An extensive proteomic analysis was performed on a set of 12 bones of human victims of the eruption that in AD 79 rapidly buried Pompeii and Herculaneum, allowing the detection of molecular signatures imprinted in the surviving protein components. Bone collagen survived the heat of the eruption, bearing a piece of individual biological history encoded in chemical modifications. Here we show that the human bone proteomes from Pompeii are more degraded than those from the inhabitants of Herculaneum, despite the latter were exposed to temperatures much higher than those experienced in Pompeii. The analysis of the specimens from Pompeii shows lower content of non-collagenous proteins, higher deamidation level and higher extent of collagen modification. In Pompeii, the slow decomposition of victims' soft tissues in the natural dry-wet hydrogeological soil cycles damaged their bone proteome more than what was experienced at Herculaneum by the rapid vanishing of body tissues from intense heat, under the environmental condition of a permanent waterlogged burial context. Results herein presented are the first proteomic analyses of bones exposed to eruptive conditions, but also delivered encouraging results for potential biomarkers that might also impact future development of forensic bone proteomics.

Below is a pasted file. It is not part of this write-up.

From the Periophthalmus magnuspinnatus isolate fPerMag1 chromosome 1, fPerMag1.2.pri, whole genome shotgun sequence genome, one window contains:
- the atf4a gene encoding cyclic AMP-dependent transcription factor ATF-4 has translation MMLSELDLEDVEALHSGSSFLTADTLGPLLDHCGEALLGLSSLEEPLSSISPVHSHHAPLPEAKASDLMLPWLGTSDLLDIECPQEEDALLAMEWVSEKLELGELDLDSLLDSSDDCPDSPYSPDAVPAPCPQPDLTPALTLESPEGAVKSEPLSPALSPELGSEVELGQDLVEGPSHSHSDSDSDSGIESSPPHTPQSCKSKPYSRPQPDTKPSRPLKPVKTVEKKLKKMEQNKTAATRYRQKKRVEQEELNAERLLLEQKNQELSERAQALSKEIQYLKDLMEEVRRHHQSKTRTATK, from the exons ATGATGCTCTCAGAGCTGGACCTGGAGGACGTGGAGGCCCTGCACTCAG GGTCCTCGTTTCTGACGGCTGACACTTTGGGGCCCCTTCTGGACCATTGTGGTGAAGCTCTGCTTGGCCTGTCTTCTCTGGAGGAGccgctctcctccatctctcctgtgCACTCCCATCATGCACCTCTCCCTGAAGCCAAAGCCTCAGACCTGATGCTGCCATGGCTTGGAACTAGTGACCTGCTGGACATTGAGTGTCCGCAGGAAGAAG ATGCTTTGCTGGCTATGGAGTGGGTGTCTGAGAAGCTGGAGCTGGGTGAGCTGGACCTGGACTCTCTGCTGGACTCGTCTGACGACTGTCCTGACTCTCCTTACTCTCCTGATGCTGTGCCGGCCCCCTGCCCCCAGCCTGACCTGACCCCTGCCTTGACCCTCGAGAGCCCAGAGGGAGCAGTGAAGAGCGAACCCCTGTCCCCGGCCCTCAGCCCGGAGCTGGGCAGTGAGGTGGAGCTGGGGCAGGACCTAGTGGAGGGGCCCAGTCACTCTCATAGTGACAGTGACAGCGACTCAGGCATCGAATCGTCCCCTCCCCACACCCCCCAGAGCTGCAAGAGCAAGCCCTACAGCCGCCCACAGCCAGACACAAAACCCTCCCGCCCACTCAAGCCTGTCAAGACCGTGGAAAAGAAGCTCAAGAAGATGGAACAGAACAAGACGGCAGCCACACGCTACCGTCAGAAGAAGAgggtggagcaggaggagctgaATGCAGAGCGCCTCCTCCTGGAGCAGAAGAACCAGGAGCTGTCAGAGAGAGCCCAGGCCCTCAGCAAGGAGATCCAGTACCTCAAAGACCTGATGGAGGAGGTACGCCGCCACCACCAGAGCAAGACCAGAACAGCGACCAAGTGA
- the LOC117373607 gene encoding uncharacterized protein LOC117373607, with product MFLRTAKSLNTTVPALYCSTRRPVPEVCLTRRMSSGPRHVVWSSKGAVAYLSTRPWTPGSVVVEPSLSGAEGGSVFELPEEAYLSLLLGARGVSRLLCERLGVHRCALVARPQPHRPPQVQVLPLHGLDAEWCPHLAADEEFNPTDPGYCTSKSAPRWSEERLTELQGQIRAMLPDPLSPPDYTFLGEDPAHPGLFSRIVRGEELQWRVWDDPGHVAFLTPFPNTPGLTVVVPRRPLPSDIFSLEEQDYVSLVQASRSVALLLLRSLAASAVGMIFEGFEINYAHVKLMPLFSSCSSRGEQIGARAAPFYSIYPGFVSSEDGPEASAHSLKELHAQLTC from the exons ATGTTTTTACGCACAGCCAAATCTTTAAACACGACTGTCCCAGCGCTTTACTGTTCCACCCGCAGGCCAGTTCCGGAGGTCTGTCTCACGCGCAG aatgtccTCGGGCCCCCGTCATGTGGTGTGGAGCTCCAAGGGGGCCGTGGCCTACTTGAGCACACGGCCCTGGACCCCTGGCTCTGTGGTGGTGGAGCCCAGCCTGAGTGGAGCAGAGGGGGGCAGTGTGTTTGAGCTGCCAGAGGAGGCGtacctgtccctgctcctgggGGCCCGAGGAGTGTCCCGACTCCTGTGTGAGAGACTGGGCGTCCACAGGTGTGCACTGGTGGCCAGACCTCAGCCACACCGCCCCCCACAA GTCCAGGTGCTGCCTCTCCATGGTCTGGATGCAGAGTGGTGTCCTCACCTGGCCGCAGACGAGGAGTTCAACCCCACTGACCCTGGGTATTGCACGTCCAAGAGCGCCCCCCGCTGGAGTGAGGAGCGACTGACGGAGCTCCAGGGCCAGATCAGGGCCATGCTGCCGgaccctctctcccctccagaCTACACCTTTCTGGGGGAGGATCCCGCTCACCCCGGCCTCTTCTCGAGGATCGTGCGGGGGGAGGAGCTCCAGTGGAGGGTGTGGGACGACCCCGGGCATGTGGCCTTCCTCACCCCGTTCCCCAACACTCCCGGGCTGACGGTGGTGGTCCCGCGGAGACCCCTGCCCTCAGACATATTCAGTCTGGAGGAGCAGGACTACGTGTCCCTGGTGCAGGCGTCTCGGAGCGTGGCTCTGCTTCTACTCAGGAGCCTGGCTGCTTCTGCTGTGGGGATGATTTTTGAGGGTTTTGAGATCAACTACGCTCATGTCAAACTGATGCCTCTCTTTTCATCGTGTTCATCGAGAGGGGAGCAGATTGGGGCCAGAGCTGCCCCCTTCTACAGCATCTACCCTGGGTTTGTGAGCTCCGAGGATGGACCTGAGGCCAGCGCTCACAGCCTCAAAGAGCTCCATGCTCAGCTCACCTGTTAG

Molecular signatures written in bone proteins of 79 AD victims from Herculaneum and Pompeii

Piaz, Fabrizio Dal;
2022

Abstract

An extensive proteomic analysis was performed on a set of 12 bones of human victims of the eruption that in AD 79 rapidly buried Pompeii and Herculaneum, allowing the detection of molecular signatures imprinted in the surviving protein components. Bone collagen survived the heat of the eruption, bearing a piece of individual biological history encoded in chemical modifications. Here we show that the human bone proteomes from Pompeii are more degraded than those from the inhabitants of Herculaneum, despite the latter were exposed to temperatures much higher than those experienced in Pompeii. The analysis of the specimens from Pompeii shows lower content of non-collagenous proteins, higher deamidation level and higher extent of collagen modification. In Pompeii, the slow decomposition of victims' soft tissues in the natural dry-wet hydrogeological soil cycles damaged their bone proteome more than what was experienced at Herculaneum by the rapid vanishing of body tissues from intense heat, under the environmental condition of a permanent waterlogged burial context. Results herein presented are the first proteomic analyses of bones exposed to eruptive conditions, but also delivered encouraging results for potential biomarkers that might also impact future development of forensic bone proteomics.
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Utilizza questo identificativo per citare o creare un link a questo documento: http://hdl.handle.net/11386/4803812
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